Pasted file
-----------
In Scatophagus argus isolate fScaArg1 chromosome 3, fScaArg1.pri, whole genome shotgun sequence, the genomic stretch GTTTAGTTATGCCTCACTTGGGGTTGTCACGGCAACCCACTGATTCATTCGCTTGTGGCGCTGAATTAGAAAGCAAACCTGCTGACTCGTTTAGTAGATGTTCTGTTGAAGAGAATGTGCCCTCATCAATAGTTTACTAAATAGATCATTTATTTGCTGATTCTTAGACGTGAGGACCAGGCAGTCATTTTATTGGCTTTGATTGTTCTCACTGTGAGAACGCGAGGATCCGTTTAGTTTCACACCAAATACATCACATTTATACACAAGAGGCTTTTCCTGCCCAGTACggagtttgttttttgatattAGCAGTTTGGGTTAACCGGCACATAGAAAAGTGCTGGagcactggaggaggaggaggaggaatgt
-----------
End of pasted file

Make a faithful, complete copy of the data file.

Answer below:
In Scatophagus argus isolate fScaArg1 chromosome 3, fScaArg1.pri, whole genome shotgun sequence, the genomic stretch GTTTAGTTATGCCTCACTTGGGGTTGTCACGGCAACCCACTGATTCATTCGCTTGTGGCGCTGAATTAGAAAGCAAACCTGCTGACTCGTTTAGTAGATGTTCTGTTGAAGAGAATGTGCCCTCATCAATAGTTTACTAAATAGATCATTTATTTGCTGATTCTTAGACGTGAGGACCAGGCAGTCATTTTATTGGCTTTGATTGTTCTCACTGTGAGAACGCGAGGATCCGTTTAGTTTCACACCAAATACATCACATTTATACACAAGAGGCTTTTCCTGCCCAGTACggagtttgttttttgatattAGCAGTTTGGGTTAACCGGCACATAGAAAAGTGCTGGagcactggaggaggaggaggaggaatgt